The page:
Rewriting Prophets In The Corinthian Correspondence: A Window On Paul’s Hermeneutic -- By: J. David Stark
BBR 22:2 (2012) p. 225
Rewriting Prophets In The Corinthian Correspondence:
A Window On Paul’s Hermeneutic
Recent discussions of “rewritten Bible” have largely focused on generic characteristics that might define and hold together usefully a certain body of Jewish literature. But more profitable is a characterization of rewritten Bible that stresses the hermeneutical process that has produced a given “rewriting” of a biblical text. When appreciated, this way of considering rewritten Bible also provides a firmer basis for connecting these documents with Paul’s letters and elucidating these letters’ hermeneutics. For example, juxtaposing 1 Cor 1:31 and 2 Cor 10:17 with L.A.B.
Key Words: Paul, Jesus, Pseudo-Philo, Targum of the Prophets, hermeneutics, use of the OT in the NT, 1 Kgdms 2:10, Jer 9:23 (MT, OG; English: v.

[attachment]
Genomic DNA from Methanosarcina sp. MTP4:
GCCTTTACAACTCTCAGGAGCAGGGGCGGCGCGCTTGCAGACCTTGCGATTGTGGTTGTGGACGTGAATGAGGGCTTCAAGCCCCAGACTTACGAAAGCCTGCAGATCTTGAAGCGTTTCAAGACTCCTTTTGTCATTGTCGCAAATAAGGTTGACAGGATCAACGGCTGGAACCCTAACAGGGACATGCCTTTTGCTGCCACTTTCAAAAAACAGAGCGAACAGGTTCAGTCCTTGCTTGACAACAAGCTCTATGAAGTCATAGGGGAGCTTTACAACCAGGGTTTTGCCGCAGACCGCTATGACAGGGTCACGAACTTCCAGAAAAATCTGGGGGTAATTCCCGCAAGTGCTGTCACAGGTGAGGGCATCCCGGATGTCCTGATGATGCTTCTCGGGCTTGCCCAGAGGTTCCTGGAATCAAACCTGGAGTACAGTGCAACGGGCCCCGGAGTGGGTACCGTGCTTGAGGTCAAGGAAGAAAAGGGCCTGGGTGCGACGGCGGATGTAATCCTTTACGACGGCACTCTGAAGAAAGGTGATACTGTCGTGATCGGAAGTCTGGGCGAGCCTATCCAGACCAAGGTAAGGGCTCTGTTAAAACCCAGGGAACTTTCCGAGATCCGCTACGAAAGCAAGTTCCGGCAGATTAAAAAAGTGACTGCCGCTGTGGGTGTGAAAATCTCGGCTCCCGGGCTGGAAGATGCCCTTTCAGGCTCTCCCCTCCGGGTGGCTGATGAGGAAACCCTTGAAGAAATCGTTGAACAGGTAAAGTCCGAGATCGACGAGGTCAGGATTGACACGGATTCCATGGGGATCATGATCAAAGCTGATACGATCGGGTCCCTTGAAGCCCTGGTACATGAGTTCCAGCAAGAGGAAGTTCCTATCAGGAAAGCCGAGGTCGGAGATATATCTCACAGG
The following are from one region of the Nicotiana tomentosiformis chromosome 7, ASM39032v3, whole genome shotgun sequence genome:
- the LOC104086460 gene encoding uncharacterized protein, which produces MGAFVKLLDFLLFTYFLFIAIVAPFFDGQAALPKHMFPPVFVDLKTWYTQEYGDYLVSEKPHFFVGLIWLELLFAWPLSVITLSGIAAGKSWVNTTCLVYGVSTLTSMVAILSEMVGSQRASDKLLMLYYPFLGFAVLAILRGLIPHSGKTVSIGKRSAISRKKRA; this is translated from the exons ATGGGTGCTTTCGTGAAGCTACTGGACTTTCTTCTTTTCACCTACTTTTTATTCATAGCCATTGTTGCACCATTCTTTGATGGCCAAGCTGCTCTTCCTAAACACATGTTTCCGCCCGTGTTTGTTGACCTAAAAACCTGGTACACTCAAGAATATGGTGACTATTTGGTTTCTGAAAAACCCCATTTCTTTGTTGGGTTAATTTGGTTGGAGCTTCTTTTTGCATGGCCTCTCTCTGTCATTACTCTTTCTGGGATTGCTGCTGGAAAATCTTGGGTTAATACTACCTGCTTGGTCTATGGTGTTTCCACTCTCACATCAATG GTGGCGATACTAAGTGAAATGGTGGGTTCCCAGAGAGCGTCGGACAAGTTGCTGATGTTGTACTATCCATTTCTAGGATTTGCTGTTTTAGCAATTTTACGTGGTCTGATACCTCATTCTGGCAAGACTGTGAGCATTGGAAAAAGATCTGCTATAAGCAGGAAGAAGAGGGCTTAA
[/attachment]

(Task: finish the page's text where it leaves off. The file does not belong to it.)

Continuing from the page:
In the broadest sense of the phrase, any use of Jewish Scripture by a later author(s) could be understood to constitute a form of “rewritten Bible.”1 The phrase “rewritten Bible” has, however, come to have a technical meaning whereby it designates a certain body of ancient Jewish literature. The precise shape of this body of literature continues to be debated, but even with consensus on this specific point as far away as it is, rewritten Bible can contribute valuable information to the study of Paul’s use of Scripture. Aided by a slightly redirected definition of the category that stresses hermeneutical process over generic characteristics, rewritten Bible provides a particularly useful foil for studying Paul’s citations in 1 Cor 1:31 and 2 Cor 10:17 and the hermeneutical paradigm on which these citations’ validity implicitly rests. In this case, Paul’s connections with rewritten Bible texts especially help disclose how the Corinthian letters transform 1 Kgdms 2:10 and Jer 9:23 (MT, OG; English: v.
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